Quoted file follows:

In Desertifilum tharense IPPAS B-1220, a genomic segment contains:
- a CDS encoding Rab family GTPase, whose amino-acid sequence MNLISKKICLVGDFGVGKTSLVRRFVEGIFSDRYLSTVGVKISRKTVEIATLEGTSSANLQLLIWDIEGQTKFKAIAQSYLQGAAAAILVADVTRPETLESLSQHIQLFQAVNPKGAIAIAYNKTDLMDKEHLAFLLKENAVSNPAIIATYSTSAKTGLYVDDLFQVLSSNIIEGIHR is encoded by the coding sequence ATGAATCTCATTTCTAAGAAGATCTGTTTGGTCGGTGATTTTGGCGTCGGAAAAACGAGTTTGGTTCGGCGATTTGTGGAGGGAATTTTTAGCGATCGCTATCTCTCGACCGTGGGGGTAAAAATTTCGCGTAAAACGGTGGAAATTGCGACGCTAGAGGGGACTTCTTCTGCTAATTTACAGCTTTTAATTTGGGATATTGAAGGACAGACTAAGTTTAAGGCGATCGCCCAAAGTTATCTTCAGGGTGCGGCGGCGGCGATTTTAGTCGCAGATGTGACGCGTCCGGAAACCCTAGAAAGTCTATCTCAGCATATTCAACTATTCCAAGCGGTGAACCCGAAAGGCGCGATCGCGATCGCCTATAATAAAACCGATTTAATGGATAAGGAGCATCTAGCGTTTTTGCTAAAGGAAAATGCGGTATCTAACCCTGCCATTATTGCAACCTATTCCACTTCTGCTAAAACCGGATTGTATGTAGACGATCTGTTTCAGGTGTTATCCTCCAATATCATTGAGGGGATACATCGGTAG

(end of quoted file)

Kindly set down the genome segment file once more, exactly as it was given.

In Desertifilum tharense IPPAS B-1220, a genomic segment contains:
- a CDS encoding Rab family GTPase, whose amino-acid sequence MNLISKKICLVGDFGVGKTSLVRRFVEGIFSDRYLSTVGVKISRKTVEIATLEGTSSANLQLLIWDIEGQTKFKAIAQSYLQGAAAAILVADVTRPETLESLSQHIQLFQAVNPKGAIAIAYNKTDLMDKEHLAFLLKENAVSNPAIIATYSTSAKTGLYVDDLFQVLSSNIIEGIHR is encoded by the coding sequence ATGAATCTCATTTCTAAGAAGATCTGTTTGGTCGGTGATTTTGGCGTCGGAAAAACGAGTTTGGTTCGGCGATTTGTGGAGGGAATTTTTAGCGATCGCTATCTCTCGACCGTGGGGGTAAAAATTTCGCGTAAAACGGTGGAAATTGCGACGCTAGAGGGGACTTCTTCTGCTAATTTACAGCTTTTAATTTGGGATATTGAAGGACAGACTAAGTTTAAGGCGATCGCCCAAAGTTATCTTCAGGGTGCGGCGGCGGCGATTTTAGTCGCAGATGTGACGCGTCCGGAAACCCTAGAAAGTCTATCTCAGCATATTCAACTATTCCAAGCGGTGAACCCGAAAGGCGCGATCGCGATCGCCTATAATAAAACCGATTTAATGGATAAGGAGCATCTAGCGTTTTTGCTAAAGGAAAATGCGGTATCTAACCCTGCCATTATTGCAACCTATTCCACTTCTGCTAAAACCGGATTGTATGTAGACGATCTGTTTCAGGTGTTATCCTCCAATATCATTGAGGGGATACATCGGTAG